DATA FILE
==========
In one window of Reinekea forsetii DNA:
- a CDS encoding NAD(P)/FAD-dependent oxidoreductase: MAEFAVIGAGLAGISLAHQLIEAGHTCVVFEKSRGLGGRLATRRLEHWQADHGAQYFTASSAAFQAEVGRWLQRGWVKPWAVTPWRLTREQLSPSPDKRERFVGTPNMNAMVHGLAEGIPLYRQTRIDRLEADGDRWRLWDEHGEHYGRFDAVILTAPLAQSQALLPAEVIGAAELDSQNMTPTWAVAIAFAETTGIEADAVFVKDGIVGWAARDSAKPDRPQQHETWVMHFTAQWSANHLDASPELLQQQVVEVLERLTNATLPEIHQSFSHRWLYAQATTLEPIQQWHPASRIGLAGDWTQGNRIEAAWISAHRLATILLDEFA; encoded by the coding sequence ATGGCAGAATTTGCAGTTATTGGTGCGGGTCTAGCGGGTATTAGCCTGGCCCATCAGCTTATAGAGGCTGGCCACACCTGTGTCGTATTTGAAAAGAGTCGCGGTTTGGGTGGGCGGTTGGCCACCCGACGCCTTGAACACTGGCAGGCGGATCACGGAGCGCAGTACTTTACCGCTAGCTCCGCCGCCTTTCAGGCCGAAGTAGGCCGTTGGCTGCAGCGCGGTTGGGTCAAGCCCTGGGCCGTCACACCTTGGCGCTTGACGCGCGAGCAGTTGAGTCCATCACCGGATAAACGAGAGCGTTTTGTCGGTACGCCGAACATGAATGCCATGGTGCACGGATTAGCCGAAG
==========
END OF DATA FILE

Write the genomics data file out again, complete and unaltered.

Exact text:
In one window of Reinekea forsetii DNA:
- a CDS encoding NAD(P)/FAD-dependent oxidoreductase: MAEFAVIGAGLAGISLAHQLIEAGHTCVVFEKSRGLGGRLATRRLEHWQADHGAQYFTASSAAFQAEVGRWLQRGWVKPWAVTPWRLTREQLSPSPDKRERFVGTPNMNAMVHGLAEGIPLYRQTRIDRLEADGDRWRLWDEHGEHYGRFDAVILTAPLAQSQALLPAEVIGAAELDSQNMTPTWAVAIAFAETTGIEADAVFVKDGIVGWAARDSAKPDRPQQHETWVMHFTAQWSANHLDASPELLQQQVVEVLERLTNATLPEIHQSFSHRWLYAQATTLEPIQQWHPASRIGLAGDWTQGNRIEAAWISAHRLATILLDEFA; encoded by the coding sequence ATGGCAGAATTTGCAGTTATTGGTGCGGGTCTAGCGGGTATTAGCCTGGCCCATCAGCTTATAGAGGCTGGCCACACCTGTGTCGTATTTGAAAAGAGTCGCGGTTTGGGTGGGCGGTTGGCCACCCGACGCCTTGAACACTGGCAGGCGGATCACGGAGCGCAGTACTTTACCGCTAGCTCCGCCGCCTTTCAGGCCGAAGTAGGCCGTTGGCTGCAGCGCGGTTGGGTCAAGCCCTGGGCCGTCACACCTTGGCGCTTGACGCGCGAGCAGTTGAGTCCATCACCGGATAAACGAGAGCGTTTTGTCGGTACGCCGAACATGAATGCCATGGTGCACGGATTAGCCGAAG